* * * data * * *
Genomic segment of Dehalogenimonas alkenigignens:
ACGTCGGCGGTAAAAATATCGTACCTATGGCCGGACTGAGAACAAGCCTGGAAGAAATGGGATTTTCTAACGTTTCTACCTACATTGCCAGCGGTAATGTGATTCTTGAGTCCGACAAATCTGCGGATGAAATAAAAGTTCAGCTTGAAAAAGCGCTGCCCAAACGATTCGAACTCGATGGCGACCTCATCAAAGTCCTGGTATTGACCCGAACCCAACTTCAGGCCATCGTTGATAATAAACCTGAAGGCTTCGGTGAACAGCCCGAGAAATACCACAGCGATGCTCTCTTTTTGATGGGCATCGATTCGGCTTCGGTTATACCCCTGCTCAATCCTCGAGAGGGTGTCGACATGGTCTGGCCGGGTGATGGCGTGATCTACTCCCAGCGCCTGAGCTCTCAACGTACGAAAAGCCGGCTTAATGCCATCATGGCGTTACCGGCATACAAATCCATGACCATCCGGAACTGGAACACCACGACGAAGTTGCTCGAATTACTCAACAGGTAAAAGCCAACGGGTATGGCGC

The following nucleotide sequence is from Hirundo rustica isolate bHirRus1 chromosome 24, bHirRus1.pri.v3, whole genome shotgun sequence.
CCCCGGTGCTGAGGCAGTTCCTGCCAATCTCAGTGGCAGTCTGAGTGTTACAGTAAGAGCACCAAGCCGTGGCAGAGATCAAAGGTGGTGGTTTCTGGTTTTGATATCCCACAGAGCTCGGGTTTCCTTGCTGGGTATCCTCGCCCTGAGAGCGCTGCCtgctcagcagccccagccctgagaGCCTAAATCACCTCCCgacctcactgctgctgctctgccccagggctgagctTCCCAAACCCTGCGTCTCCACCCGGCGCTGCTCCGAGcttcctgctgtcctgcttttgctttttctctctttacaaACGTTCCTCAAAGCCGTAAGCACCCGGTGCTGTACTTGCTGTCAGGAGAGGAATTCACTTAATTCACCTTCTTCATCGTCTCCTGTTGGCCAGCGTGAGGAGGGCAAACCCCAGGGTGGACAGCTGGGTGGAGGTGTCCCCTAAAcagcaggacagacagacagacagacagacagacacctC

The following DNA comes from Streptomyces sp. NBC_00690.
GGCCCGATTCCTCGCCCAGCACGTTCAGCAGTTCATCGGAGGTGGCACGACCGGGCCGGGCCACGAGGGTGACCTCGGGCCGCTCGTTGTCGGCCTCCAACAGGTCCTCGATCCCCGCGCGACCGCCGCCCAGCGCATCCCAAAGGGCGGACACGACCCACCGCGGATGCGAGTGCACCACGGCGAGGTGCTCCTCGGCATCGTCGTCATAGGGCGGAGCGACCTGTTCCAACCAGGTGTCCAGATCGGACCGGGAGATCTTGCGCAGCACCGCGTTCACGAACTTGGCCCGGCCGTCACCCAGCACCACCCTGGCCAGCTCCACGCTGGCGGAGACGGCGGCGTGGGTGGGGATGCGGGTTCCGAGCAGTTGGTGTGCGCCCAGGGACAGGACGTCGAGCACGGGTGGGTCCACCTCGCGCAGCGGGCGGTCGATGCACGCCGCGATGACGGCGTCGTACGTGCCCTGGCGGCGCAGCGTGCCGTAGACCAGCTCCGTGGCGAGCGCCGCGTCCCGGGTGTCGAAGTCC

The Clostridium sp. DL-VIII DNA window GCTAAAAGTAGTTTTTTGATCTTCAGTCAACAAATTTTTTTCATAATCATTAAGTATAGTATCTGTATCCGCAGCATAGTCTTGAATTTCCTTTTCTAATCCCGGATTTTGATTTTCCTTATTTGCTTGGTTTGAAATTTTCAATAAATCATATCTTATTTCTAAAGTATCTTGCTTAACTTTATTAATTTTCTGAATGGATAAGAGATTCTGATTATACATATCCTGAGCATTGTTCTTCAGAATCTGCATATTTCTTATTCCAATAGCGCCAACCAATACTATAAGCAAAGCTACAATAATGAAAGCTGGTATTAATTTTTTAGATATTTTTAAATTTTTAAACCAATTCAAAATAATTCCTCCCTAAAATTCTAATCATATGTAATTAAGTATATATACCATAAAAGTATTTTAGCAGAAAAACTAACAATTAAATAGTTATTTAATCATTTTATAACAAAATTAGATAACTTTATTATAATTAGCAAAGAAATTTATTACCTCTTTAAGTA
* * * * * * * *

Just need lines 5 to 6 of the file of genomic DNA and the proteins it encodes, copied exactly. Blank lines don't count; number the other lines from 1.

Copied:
The following DNA comes from Streptomyces sp. NBC_00690.
GGCCCGATTCCTCGCCCAGCACGTTCAGCAGTTCATCGGAGGTGGCACGACCGGGCCGGGCCACGAGGGTGACCTCGGGCCGCTCGTTGTCGGCCTCCAACAGGTCCTCGATCCCCGCGCGACCGCCGCCCAGCGCATCCCAAAGGGCGGACACGACCCACCGCGGATGCGAGTGCACCACGGCGAGGTGCTCCTCGGCATCGTCGTCATAGGGCGGAGCGACCTGTTCCAACCAGGTGTCCAGATCGGACCGGGAGATCTTGCGCAGCACCGCGTTCACGAACTTGGCCCGGCCGTCACCCAGCACCACCCTGGCCAGCTCCACGCTGGCGGAGACGGCGGCGTGGGTGGGGATGCGGGTTCCGAGCAGTTGGTGTGCGCCCAGGGACAGGACGTCGAGCACGGGTGGGTCCACCTCGCGCAGCGGGCGGTCGATGCACGCCGCGATGACGGCGTCGTACGTGCCCTGGCGGCGCAGCGTGCCGTAGACCAGCTCCGTGGCGAGCGCCGCGTCCCGGGTGTCGAAGTCC